The Problem With Your Purebred Pooch

Even the toughest person in the world would have a hard time not gushing over an adorable little puppy. We all love Labrador Retrievers and Beagles, but there is a disheartening story behind almost all our purebred four-legged friends.

Breeding New Breeds

Outside of a few traditional working dogs, almost 90% of all breeds were created in the last hundred years. Pure breeding is a form of genetic manipulation invented by people. During the Victorian era, competitive dog breeding became all the rage. Most of the breeds that we know of today are actually products of years of selective breeding.  After playing Doctor Frankenstein for a while, these dogs were then labeled as “pure breeds” To then preserve this type of dog, two dogs from the exact gene pool are required. With an already gene pool, most breeders would resort to using dogs from the same family.


The inbreeding of dogs has become a major but largely overlooked issue over the past few years. Most purebred dogs are often forbidden from mating outside their own breed, and they are frequently crossed with their own parents and siblings. A recent study showed that 10,000 pugs have the same genetic diversity as 50 people.  

The Pug

The pug was a majestic breed, but decades of inbreeding have marred them.  Their noses are so compressed, they can barely breathe. Sometimes their nostrils are covered with flaps. Their tongues are too large, resulting in it pressing down on their larynx. Their misshapen, smaller jawbone has resulted in a squashed snout. The little dogs are also getting stouter, and are more prone to obesity. Their eyes are too big for their skull, causing them to bulge out of their sockets. The desirable double curled tail is, in reality, a genetic defect.

Purebred Bulldogs

Bulldogs too have to face the wrath of the consequences that come with inbreeding. Most of them can barely walk due to their disproportionate bodies, and many of them are inflicted with hip dysplasia, ingrown tails, and stunted jaws. Just like pugs, their squashed faces cause a variety of respiratory problems. Not just bulldogs but a large list of dogs are prone to genetic anomalies. All of this is only due to inbreeding.


Most of these complications can be fixed if they were just allowed to crossbreed. This unfortunately rarely happens because then they wouldn’t look like the little bug-eyed canines we know and love. Our persistence that they live up to our arbitrary expectations is causing them to get sick, very sick. It’s a huge issue nowadays. More people want pure breeds like Siberian Huskies and Shih Tzus. With the demand for these dogs going up, more inbreeding takes place. It’s easier for the breeder, more convenient to cross a dog with its mother or sister than to make the effort to go find another dog of the same breed. To them, it’s only the money that matters.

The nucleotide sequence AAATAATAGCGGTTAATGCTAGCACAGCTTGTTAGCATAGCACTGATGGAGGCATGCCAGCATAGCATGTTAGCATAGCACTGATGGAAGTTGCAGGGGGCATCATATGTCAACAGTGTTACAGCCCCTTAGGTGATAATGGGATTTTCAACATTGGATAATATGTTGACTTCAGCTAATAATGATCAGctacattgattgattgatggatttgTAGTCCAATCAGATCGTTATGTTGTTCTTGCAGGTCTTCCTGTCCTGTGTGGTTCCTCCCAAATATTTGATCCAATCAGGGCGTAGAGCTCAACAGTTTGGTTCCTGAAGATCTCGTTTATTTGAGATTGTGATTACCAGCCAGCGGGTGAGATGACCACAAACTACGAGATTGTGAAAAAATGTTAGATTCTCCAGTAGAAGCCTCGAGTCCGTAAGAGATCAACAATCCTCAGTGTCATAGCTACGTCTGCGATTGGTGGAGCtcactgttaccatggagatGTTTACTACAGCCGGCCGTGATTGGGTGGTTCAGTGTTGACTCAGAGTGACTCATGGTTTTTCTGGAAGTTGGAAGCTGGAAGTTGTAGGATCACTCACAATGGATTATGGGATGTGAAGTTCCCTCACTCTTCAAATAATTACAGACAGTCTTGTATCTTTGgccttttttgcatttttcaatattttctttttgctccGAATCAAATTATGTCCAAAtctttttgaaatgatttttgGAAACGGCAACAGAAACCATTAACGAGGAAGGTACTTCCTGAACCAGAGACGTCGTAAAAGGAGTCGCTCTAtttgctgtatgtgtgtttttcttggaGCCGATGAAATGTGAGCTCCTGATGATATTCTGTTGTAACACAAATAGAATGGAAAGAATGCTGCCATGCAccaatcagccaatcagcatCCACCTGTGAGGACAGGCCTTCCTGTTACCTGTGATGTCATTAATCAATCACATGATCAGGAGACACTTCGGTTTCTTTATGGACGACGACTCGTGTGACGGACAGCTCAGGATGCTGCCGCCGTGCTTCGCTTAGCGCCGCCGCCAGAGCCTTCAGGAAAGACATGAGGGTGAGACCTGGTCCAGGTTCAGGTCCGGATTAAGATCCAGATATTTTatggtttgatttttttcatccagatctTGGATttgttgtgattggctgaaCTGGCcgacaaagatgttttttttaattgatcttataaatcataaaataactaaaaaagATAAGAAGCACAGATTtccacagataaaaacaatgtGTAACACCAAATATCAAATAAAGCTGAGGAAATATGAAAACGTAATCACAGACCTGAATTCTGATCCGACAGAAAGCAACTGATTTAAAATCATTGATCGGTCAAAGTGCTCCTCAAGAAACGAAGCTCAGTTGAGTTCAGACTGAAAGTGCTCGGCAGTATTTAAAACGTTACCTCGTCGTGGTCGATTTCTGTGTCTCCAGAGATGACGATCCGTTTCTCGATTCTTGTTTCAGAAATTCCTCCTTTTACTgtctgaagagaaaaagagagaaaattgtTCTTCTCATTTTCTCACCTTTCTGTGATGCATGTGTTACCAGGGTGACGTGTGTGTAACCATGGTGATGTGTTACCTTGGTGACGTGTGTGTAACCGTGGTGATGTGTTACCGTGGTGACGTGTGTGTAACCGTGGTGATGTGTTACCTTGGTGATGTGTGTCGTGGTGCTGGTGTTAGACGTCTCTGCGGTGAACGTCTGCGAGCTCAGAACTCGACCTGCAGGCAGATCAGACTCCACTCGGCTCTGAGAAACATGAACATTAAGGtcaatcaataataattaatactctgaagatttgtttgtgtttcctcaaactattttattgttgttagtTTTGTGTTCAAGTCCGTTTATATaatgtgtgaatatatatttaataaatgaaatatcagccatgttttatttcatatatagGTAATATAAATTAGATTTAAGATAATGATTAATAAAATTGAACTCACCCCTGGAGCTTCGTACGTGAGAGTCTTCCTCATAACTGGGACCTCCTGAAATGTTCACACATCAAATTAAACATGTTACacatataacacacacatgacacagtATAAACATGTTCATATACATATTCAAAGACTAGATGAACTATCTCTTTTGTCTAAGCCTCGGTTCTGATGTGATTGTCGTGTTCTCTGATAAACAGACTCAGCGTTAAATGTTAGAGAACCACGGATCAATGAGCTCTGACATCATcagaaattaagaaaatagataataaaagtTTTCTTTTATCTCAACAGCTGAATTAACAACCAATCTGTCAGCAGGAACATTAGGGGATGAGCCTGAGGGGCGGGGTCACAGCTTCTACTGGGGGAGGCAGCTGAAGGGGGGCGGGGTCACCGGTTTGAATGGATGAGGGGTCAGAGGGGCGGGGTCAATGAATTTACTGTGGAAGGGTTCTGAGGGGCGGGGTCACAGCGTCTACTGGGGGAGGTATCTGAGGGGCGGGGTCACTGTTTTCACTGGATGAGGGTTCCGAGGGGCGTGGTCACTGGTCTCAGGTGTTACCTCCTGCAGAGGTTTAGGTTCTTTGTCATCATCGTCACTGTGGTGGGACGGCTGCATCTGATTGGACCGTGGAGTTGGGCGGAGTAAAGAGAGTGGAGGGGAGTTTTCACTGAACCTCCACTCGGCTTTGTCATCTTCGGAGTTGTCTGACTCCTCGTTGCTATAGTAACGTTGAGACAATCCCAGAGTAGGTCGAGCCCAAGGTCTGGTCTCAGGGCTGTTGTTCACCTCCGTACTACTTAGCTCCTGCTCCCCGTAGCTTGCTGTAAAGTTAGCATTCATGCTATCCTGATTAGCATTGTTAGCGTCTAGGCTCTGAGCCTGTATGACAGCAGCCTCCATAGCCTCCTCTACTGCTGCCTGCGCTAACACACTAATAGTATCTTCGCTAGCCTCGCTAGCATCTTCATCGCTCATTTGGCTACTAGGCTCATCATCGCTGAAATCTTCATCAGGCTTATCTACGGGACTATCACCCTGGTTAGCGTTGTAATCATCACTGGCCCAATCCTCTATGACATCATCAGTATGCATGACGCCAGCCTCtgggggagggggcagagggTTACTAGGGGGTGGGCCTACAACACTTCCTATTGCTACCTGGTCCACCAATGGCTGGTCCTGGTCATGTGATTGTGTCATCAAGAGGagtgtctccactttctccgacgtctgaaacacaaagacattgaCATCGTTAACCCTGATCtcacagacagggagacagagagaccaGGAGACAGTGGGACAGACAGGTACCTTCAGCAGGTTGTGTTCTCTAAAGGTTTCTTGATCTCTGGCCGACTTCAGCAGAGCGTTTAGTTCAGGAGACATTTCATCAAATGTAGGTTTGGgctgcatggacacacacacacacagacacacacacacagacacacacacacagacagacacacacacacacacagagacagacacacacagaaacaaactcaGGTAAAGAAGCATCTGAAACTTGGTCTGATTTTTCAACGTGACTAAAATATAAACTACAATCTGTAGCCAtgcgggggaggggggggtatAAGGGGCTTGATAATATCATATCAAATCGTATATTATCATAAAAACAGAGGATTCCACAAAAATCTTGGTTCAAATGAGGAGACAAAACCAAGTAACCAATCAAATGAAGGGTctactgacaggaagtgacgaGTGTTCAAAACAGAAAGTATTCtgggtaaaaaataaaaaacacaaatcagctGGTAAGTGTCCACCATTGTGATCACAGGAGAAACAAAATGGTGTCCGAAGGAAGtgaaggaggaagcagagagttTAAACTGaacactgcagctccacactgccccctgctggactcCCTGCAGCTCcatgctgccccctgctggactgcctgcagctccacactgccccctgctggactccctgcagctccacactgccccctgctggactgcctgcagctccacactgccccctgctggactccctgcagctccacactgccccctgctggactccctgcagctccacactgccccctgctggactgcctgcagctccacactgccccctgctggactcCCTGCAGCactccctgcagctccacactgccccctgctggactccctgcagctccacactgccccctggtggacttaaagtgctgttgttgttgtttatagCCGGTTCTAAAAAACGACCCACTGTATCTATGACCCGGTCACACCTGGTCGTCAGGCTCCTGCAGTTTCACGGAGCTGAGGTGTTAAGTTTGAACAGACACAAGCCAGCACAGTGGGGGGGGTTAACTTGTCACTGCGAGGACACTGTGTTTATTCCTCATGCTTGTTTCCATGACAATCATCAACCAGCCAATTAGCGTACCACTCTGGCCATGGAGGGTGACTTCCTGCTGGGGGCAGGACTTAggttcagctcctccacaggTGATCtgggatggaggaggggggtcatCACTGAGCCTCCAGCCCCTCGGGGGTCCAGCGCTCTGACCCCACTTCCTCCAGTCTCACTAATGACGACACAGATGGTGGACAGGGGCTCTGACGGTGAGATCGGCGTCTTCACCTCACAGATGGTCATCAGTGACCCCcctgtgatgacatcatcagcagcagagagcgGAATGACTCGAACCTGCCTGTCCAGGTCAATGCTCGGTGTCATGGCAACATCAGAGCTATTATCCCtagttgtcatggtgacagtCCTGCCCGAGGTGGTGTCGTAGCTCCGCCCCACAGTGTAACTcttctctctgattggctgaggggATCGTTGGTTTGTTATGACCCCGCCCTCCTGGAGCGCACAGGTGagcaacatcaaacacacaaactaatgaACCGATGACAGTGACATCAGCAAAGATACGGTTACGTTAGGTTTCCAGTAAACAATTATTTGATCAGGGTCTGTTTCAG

Some believe that limited inbreeding is not completely ethical, but permissible. It’s overdoing it that causes most of the problems. One generation, or maybe even two generations of inbreeding can be overlooked, as it doesn’t pose too much of a threat. But people push it to four or five generations, maybe more. That’s when things start going haywire.

But most see no ethicality in it at all. Many firmly believe that there are no benefits to inbreeding, and should not be practiced as it just leaves dogs riddled with genetic diseases. Inbreeding has developed into more of a money-making gimmick these days. Blue Pit Bull Terriers, for example, are very rare and very expensive. With this type of dog, breeders often mate them with their own siblings, so that they have more blue Pit Bulls to sell.


Genetic problems aren’t the only outcome of inbreeding. Due to the abnormalities caused by this practice, many people are abandoning their dogs, leaving them to fend for themselves on the streets. Many Labradors and Great Danes can be seen roaming the roads, especially in the outskirts of the city.

How To Deal With It?

The best way to tackle this problem is to spread awareness. Many breeders, particularly unlicensed backyard breeders don’t know the implications of inbreeding and the horrible effects it has on dogs, and perhaps, sensitizing them would eradicate this practice. The government or even NGOs dedicated to animal welfare con conduct regular checks or raids, to see whether breeders are following ethical protocol.

The ordinary, everyday citizen too, can take steps to curb this crisis. Something as simple as adopting a stray would help. That would create a lesser demand for pure breeds, so breeders won’t be pushed to cross their dogs with its parents or siblings. Asking for medical records every time someone buys a dog would probably discourage the breeder to do such things

As for the future of purebreds, no one wants bulldogs or pugs to disappear, but rather, ethical practices should be followed in order for our little bundles of pure joy to be transformed back into the healthy, functional animals they once were.

By Potus.

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